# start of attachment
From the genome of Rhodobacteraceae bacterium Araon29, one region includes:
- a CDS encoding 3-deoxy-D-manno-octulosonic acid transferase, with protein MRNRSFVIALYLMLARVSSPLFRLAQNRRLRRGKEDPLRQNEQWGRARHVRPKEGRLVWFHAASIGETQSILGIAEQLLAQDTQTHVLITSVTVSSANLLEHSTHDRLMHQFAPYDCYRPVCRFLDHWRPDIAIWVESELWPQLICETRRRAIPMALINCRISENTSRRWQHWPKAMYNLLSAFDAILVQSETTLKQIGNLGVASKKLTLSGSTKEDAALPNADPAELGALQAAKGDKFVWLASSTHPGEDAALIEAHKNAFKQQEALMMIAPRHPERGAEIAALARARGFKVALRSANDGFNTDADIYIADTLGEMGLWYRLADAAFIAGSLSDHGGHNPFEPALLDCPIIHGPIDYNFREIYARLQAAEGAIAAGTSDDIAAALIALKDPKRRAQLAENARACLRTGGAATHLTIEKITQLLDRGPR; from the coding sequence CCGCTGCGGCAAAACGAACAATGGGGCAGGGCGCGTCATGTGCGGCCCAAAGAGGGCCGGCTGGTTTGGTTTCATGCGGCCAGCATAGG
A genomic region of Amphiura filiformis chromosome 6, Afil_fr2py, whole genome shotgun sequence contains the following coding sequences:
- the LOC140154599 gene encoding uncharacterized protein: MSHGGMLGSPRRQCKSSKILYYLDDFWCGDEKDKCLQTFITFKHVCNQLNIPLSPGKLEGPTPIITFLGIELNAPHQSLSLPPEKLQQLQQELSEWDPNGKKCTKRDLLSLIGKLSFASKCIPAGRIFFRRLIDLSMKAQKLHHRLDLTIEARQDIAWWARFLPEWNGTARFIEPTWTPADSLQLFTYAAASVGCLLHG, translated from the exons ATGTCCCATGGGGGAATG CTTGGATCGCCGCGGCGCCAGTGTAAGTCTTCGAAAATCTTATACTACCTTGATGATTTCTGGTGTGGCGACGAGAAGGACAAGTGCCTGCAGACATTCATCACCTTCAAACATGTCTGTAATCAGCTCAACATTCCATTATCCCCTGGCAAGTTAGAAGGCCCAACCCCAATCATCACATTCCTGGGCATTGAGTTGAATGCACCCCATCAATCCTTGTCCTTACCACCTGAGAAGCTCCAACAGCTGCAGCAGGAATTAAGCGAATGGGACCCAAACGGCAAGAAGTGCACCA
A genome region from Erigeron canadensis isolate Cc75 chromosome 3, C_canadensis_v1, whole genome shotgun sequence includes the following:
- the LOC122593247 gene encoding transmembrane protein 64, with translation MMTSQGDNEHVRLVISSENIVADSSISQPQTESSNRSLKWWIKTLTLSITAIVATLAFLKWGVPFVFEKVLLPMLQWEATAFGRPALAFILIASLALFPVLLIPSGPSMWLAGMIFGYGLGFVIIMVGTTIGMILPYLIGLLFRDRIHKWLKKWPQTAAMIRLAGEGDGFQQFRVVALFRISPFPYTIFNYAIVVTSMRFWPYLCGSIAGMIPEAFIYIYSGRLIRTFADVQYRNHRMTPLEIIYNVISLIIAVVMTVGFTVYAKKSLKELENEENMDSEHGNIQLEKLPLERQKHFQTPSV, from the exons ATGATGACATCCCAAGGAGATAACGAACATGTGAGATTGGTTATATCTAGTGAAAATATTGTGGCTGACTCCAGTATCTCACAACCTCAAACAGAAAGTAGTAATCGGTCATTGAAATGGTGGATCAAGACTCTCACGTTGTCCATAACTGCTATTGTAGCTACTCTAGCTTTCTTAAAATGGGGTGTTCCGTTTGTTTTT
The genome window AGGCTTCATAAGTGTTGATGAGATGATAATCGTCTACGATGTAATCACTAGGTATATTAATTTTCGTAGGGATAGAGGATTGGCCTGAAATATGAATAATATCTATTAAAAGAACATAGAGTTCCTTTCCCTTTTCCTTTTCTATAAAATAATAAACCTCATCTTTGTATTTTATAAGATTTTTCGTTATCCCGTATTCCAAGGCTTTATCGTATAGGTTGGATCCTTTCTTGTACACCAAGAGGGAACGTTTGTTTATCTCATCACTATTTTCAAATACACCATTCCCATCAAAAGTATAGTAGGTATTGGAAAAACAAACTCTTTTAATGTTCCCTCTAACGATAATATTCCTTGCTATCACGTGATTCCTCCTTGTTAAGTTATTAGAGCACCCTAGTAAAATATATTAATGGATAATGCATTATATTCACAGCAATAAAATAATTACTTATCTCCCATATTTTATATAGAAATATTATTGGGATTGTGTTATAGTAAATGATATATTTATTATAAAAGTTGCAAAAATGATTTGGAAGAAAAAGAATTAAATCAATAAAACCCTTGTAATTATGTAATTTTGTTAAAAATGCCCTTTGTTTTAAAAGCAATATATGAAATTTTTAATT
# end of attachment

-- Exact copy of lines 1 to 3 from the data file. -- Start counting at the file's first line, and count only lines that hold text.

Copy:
From the genome of Rhodobacteraceae bacterium Araon29, one region includes:
- a CDS encoding 3-deoxy-D-manno-octulosonic acid transferase, with protein MRNRSFVIALYLMLARVSSPLFRLAQNRRLRRGKEDPLRQNEQWGRARHVRPKEGRLVWFHAASIGETQSILGIAEQLLAQDTQTHVLITSVTVSSANLLEHSTHDRLMHQFAPYDCYRPVCRFLDHWRPDIAIWVESELWPQLICETRRRAIPMALINCRISENTSRRWQHWPKAMYNLLSAFDAILVQSETTLKQIGNLGVASKKLTLSGSTKEDAALPNADPAELGALQAAKGDKFVWLASSTHPGEDAALIEAHKNAFKQQEALMMIAPRHPERGAEIAALARARGFKVALRSANDGFNTDADIYIADTLGEMGLWYRLADAAFIAGSLSDHGGHNPFEPALLDCPIIHGPIDYNFREIYARLQAAEGAIAAGTSDDIAAALIALKDPKRRAQLAENARACLRTGGAATHLTIEKITQLLDRGPR; from the coding sequence CCGCTGCGGCAAAACGAACAATGGGGCAGGGCGCGTCATGTGCGGCCCAAAGAGGGCCGGCTGGTTTGGTTTCATGCGGCCAGCATAGG
A genomic region of Amphiura filiformis chromosome 6, Afil_fr2py, whole genome shotgun sequence contains the following coding sequences: